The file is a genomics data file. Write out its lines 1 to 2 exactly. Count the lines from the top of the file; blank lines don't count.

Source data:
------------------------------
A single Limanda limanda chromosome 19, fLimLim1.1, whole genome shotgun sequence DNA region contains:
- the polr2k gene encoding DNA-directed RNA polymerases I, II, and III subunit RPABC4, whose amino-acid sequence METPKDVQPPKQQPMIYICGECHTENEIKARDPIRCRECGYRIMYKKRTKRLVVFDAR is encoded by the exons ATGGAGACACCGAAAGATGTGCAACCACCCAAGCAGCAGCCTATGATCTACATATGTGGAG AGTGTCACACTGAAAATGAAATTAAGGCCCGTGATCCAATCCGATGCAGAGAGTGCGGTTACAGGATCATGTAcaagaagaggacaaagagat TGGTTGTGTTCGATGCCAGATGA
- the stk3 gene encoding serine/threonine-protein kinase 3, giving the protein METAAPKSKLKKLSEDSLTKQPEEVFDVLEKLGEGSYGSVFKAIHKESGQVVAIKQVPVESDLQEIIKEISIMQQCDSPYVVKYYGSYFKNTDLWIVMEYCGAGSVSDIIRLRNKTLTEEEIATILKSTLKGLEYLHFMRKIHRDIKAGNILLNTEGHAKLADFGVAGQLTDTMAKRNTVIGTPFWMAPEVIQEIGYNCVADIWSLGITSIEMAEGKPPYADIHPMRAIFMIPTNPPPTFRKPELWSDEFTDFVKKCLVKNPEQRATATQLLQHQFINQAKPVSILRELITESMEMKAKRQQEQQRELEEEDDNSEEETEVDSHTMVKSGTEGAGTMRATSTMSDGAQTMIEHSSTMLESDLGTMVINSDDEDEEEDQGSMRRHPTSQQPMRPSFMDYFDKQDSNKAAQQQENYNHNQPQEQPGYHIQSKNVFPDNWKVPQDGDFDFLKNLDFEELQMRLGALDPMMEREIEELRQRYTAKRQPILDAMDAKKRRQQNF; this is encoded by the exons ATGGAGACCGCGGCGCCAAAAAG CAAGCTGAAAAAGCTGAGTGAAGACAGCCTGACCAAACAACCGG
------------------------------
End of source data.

A single Limanda limanda chromosome 19, fLimLim1.1, whole genome shotgun sequence DNA region contains:
- the polr2k gene encoding DNA-directed RNA polymerases I, II, and III subunit RPABC4, whose amino-acid sequence METPKDVQPPKQQPMIYICGECHTENEIKARDPIRCRECGYRIMYKKRTKRLVVFDAR is encoded by the exons ATGGAGACACCGAAAGATGTGCAACCACCCAAGCAGCAGCCTATGATCTACATATGTGGAG AGTGTCACACTGAAAATGAAATTAAGGCCCGTGATCCAATCCGATGCAGAGAGTGCGGTTACAGGATCATGTAcaagaagaggacaaagagat TGGTTGTGTTCGATGCCAGATGA